by Oliver E Prŷs-Jones and Sarah A Corbet
Plates by Tony Hopkins and foreword by Mark Avery
An indispensable guide to identification, ecology and study of bumblebees.
This new edition embraces the wealth of information published on bumblebee life history, ecology, foraging, parasites and conservation in recent years. It includes a new chapter on the very real threats to bumblebees; their crucial role as pollinators of our native flora and crops; ways to promote their survival; advantages and problems posed by their commercial use; as well as updated colour plates, keys and distribution maps of all British species (including Bombus hypnorum). The book introduces techniques and approaches to original work so that anyone with an interest can usefully contribute to furthering our understanding and appreciation of these wonderful and important insects.
Preface to the third edition
Distribution and recognition
The natural history of true bumblebees (Bombus)
Nests and their establishment in captivity
Cuckoo bumblebees Bombus (Psithyrus), parasites and nest associates
Threats, conservation and commercial use
-Chart A. Is the specimen a true bumblebee, or a cuckoo bumblebee, or neither?
-Quick-Check Key to common species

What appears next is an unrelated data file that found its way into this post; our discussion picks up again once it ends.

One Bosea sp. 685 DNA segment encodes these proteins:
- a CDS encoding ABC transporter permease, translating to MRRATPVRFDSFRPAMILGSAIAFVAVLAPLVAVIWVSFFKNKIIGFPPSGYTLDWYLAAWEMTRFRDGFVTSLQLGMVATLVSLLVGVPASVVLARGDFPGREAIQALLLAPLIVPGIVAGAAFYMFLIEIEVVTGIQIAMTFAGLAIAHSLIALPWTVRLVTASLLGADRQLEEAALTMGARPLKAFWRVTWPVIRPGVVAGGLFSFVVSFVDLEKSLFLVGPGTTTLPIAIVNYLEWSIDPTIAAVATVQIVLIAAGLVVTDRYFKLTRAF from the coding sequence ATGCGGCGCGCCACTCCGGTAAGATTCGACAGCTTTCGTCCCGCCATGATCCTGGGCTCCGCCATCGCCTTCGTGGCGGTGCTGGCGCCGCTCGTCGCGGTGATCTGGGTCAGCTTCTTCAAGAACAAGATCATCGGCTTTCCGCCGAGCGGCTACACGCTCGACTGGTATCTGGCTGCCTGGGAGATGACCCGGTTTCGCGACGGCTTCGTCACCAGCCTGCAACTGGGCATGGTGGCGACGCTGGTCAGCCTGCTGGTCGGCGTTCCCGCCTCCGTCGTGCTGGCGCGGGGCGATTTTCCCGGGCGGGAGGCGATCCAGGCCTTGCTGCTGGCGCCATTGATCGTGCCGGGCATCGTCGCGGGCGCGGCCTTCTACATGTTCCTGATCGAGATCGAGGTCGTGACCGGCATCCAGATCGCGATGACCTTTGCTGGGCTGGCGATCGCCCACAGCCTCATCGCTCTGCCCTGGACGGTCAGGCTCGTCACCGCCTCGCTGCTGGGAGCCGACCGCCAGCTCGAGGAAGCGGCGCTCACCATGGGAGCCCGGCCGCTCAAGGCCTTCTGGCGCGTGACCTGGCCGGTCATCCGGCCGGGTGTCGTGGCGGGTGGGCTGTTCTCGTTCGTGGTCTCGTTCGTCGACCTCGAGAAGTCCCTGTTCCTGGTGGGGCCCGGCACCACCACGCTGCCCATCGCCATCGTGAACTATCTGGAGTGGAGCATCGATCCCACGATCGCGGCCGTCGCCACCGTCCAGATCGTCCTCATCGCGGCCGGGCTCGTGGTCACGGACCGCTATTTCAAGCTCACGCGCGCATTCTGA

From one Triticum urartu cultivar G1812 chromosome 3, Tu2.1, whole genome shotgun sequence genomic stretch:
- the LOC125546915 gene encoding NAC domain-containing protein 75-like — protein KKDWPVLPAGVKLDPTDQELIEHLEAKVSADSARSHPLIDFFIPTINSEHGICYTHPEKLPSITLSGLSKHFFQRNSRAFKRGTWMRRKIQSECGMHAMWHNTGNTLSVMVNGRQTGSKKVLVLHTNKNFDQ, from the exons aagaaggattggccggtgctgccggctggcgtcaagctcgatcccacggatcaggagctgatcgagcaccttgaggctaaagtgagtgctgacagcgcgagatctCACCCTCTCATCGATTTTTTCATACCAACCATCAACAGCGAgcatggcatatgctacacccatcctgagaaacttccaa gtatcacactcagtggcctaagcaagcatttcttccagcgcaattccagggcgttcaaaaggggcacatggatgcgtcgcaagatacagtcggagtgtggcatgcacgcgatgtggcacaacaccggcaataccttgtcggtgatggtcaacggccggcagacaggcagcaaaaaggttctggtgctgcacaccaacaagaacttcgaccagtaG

-I: Female true bumblebees Bombus
-II: Male true bumblebees Bombus
-III: Female cuckoo bumblebees Bombus (Psithyrus)
-IV: Male cuckoo bumblebees Bombus (Psithyrus)
Approaches to original work: techniques and web resources
Further reading and references
sixth-form, undergraduate, postgraduate, field centre, ecological consultant, wildlife trust, conservation volunteer
bumblebees, bees, hymenoptera, entomology, taxonomy, identification, ecology, conservation
About the authors
OP-J studied zoology at the University of St. Andrews and furthered a long term interest in bumblebees and their life histories with doctoral and research fellowship studies at the University of Cambridge. He subsequently qualified in medicine at Liverpool University and remains absorbed by bumblebees while working as a medical practitioner in North Wales.
SAC has taught entomology and ecology in London University and the University of Cambridge. Her research interest is in pollination ecology, with a special focus on bumblebees.
"One of the strengths of this guide is that it encouraqes the field study of bumblebees and suqgests ways of going about it. lt is good to see it back again, for a new generation and with a new publisher." --Peter Marren, British Wildlife